Kilimanjaro Live chief Stuart Galbraith has said he is "optimistic" of reform in the secondary ticketing market, as Google's certification process on resellers takes effect.
The web giant has updated its policy so that ticket resellers will need to be certified by Google before they can advertise through the company's online advertising service. The development was given a cautious welcome by campaign group FanFair Alliance, which warned that "more needs to be done" to combat online touting.
Galbraith previously called on the firm to stop taking adverts from secondary ticketing companies found to be operating "in breach of the law".
"[Secondary ticketing] is something I had a personal beef about as long ago as 2006 and it’s just become more and more abhorrent what was actually happening in the marketplace" said Galbraith, speaking in this week's issue of Music Week. "As an industry, collectively, we could’ve stopped it - if we had chosen to. But there are too many politics and too much money involved. There are many players now that are involved in secondary ticketing and should just come out and say that they are."
Last month, the Digital, Culture, Media and Sport Committee has announced a new inquiry into live music that will focus on secondary ticketing. The Competition And Markets Authority (CMA) announced in November that it would take enforcement action against resale sites suspected of breaking consumer protection law, while National Trading Standards, which has been working with the CMA, carried out a series of raids.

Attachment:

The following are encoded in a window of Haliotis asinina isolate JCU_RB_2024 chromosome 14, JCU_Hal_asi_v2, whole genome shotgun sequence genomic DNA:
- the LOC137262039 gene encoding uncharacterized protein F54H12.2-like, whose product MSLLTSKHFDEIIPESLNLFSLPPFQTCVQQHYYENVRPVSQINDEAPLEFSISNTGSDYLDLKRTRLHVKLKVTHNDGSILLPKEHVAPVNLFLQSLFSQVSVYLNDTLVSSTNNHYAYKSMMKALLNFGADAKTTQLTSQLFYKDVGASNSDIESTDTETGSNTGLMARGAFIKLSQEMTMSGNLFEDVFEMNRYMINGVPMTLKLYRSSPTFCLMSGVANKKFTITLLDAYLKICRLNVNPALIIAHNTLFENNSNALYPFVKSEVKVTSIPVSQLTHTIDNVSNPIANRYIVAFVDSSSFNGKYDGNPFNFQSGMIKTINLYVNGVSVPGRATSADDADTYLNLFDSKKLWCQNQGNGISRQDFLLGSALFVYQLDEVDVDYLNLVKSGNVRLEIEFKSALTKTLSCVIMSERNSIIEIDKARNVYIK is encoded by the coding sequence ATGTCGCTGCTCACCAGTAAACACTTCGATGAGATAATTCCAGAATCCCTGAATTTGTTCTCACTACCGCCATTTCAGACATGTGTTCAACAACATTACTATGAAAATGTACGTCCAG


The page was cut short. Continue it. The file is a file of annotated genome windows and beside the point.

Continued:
Galbraith said it had been a "huge step" for Ed Sheeran's manager Stuart Camp to agree to give evidence alongside him at a ticket abuse inquiry in Westminster last year.
"That seems so long ago but it was less than 12 months," said Galbraith. "Off the back of the Waterson Report, the finalisation of the Digital Economy Bill, the Consumer Rights Act - and we're now finally starting to see action taken by National Trading Standards and the Competition & Markets Authority - I’m really optimistic."
Galbraith said he was "hugely impressed" by the work of FanFair Alliance, adding: "I think that we will get to a position where as a promoter and an artist, if you want to control your ticketing, the tools are about to become available to enable you to do so. If you don’t then that’s fine, but if we had an act that came to us now and said, ‘We want to put tickets on secondary sites,’ we would not work with the act.”
“It’s a point of principle," added Kili director and senior promoter Steve Tilley, who works with acts such as Ed Sheeran, The 1975 and Catfish And The Bottlemen. "There’s only two people that should be able to make money out of a gig - the promoter and the artist.
"We are the risk-takers, we are the event owners and a gig ticket is a unique product so the free-market economy argument doesn’t wash with me. I don’t think that secondary profit is going back into the industry either - it’s not being paid to the artist most times and it’s not developing new talent.”
See this week's edition of Music Week or click here to read our cover story with Galbraith, senior promoter Steve Tilley and head of operations Zac Fox as they discuss 10 years of Kilimanjaro Live. Galbraith details why Kili is unlikely to revive Sonisphere here.